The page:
[squid-users] ICAP and HTTPS

Marcus Kool marcus.kool at urlfilterdb.com
Wed Oct 7 00:50:05 UTC 2015

On 10/06/2015 06:05 PM, Rafael Akchurin wrote:
> Hello Paul, Eliezer, Alex,
> We (diladele ICAP) have an open bug /feature requests for this:
> 	https://github.com/ra-at-diladele-com/qlproxy_external/issues/731
> 	https://github.com/ra-at-diladele-com/qlproxy_external/issues/726
> As Alex described most probably we will do the 2b approach - although the work has not started yet.
> Hope to be able to have something by the end of this year!

The 2b) option a.k.a "simply always allow the CONNECT www.example.com and
later block GET https://www.example.com/index.html" _only_ works for
correctly SSL-bumped sites and does not work sites that do not use SSL+HTTP.

For Skype, SSH tunnels and other protocols that also use CONNECT
the ICAP server must block the CONNECT (if configured to do so).
There are even sites that use SSL+other protocol, so bumping such site may
initially seem OK since the SSL handshake was done without problems,
but since it is not followed by an HTTP protocol request, the ICAP server
will never see a followup HTTP GET/POST and hence will never be able to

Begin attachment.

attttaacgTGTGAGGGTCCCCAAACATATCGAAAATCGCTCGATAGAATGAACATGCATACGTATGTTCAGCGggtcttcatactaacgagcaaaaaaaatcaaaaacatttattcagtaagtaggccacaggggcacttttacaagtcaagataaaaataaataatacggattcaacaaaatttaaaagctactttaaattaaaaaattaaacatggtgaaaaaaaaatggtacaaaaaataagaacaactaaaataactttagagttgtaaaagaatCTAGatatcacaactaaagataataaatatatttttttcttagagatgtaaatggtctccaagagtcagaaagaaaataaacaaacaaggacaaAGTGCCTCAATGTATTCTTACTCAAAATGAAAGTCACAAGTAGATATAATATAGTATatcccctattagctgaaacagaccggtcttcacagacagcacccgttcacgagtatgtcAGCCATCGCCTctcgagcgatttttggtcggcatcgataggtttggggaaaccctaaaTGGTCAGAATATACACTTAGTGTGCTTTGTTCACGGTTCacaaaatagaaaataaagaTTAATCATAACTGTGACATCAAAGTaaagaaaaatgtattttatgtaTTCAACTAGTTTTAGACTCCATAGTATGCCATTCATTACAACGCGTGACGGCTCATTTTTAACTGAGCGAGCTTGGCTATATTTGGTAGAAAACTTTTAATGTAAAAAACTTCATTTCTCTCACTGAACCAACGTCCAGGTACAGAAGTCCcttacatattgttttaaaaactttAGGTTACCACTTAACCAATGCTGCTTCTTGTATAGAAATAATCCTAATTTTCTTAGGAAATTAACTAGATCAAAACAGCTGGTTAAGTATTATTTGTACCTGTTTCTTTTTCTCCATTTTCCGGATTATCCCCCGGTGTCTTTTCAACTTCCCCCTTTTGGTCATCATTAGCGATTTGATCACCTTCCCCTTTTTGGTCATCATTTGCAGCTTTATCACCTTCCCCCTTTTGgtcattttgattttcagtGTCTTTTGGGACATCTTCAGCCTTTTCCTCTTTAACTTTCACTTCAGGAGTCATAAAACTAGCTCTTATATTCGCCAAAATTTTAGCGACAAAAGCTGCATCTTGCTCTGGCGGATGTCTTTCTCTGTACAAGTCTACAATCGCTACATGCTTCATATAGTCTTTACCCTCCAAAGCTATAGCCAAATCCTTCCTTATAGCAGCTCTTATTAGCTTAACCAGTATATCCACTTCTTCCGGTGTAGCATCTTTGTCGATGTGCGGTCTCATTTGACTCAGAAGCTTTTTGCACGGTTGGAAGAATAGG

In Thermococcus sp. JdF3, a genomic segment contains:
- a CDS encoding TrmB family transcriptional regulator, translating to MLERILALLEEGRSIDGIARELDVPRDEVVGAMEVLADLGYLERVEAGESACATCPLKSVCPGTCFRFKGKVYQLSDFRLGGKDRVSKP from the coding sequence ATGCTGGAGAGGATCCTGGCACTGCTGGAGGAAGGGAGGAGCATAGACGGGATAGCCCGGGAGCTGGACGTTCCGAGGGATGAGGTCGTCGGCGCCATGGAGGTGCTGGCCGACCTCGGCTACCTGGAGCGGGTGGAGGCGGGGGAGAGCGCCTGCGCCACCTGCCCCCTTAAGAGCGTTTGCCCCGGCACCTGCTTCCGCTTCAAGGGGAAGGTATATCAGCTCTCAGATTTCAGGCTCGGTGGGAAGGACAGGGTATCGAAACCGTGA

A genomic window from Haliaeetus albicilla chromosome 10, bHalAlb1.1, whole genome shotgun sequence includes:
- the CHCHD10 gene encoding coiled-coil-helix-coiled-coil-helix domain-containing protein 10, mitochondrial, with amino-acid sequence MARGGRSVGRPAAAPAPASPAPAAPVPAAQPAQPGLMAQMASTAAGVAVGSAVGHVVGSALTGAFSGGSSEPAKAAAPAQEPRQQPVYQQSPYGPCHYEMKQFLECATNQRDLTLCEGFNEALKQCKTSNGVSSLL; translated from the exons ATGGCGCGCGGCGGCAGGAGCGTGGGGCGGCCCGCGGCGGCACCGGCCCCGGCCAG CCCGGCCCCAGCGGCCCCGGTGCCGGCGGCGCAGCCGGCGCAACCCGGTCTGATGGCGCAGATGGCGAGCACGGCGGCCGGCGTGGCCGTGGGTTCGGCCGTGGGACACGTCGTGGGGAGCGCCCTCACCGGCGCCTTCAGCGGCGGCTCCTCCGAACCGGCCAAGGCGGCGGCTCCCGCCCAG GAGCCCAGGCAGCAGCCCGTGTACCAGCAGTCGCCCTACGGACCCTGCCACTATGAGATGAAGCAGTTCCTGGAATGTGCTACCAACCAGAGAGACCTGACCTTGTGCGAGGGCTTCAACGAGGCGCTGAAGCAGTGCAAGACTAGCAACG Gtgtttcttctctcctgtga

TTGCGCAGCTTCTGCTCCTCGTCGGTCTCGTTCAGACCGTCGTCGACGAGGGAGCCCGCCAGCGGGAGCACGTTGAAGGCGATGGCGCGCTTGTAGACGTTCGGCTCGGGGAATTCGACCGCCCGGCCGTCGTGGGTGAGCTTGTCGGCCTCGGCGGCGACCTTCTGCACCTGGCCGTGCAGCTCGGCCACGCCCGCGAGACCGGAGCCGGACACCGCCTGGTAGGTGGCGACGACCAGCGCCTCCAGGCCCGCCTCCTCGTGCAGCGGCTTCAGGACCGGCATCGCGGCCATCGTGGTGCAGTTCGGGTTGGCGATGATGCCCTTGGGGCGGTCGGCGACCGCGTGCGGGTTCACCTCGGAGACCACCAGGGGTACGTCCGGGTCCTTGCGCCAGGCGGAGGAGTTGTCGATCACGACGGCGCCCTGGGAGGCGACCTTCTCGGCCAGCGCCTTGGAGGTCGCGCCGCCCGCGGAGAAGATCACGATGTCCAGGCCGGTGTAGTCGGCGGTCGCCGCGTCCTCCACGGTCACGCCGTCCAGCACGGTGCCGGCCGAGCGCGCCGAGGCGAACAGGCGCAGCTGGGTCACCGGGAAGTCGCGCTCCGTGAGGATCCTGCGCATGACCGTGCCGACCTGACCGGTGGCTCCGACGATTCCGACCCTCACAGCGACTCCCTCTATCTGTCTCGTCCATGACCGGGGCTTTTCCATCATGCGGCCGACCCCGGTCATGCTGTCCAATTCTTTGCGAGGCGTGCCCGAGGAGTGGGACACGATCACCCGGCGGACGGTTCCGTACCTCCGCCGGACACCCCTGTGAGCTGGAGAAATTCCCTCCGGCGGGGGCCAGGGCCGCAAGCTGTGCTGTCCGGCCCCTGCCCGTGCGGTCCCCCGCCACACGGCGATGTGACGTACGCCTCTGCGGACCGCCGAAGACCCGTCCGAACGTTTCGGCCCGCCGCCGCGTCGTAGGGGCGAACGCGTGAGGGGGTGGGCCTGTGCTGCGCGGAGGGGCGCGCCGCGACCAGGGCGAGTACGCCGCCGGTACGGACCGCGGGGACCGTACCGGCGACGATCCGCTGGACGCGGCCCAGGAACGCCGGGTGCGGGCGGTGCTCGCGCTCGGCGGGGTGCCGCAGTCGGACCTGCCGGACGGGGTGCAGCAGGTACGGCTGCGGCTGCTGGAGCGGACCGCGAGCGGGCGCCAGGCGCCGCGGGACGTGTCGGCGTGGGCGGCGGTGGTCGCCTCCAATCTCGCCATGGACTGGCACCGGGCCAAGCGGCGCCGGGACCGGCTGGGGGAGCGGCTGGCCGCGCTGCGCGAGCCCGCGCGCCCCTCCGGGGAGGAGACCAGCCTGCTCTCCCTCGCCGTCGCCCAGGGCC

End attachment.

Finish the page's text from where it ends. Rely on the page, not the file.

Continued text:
block the site after it allowed the CONNECT.
So if the site must be blocked, the ICAP server must already decide what
to do when it receives a CONNECT request:
a) guess that the CONNECT is for SSL+HTTP, pass the CONNECT and wait for the followup GET/POST to be blocked, or
b) guess that the CONNECT is for a site that does not use SSL+HTTP and block the CONNECT.

Because of the above, I had a discussion a long time ago with the Squid developers
to extend Squid to send the (non-HTTP) content to the ICAP server in case
that the CONNECT tunnel does not have SSL+HTTP, but the implementation effort
was considered to be too much at that time.
If, however, this feature is implemented, the ICAP server no longer has to guess
and can always pass the CONNECT and decide later, knowing that it will either
receive an HTTP request or the non-HTTP content.

Best regards,

> P.S. The http://docs.diladele.com/faq/squid/cannot_connect_to_site_using_https.html describes why the blocked message is not shown in simple words.
> Best regards,
> Rafael Akchurin
> Diladele B.V.
> -----Original Message-----
> From: squid-users [mailto:squid-users-bounces at lists.squid-cache.org] On Behalf Of Paul Carew
> Sent: Tuesday, October 6, 2015 10:21 PM
> To: squid-users at lists.squid-cache.org
> Subject: Re: [squid-users] ICAP and HTTPS
> Thanks Alex, Dieter & Eliezer
> I've been trying to prevent the CONNECT request being processed by ICAP and the following configuration in Squid 3.5.9 alongside a standard SSL peek and splice config appears to work:
> acl CONNECT method CONNECT
> http_access deny CONNECT !SSL_ports
> adaptation_access service_req deny CONNECT adaptation_access service_req allow all
> Although I haven't tested this thoroughly yet, it appears to allow the initial tunnel creation but allow filtering of subsequent requests within those tunnels. Although I guess this will only work for bumped connections.
> Thanks
> Paul
> On 6 October 2015 at 18:05, Alex Rousskov <rousskov at measurement-factory.com> wrote: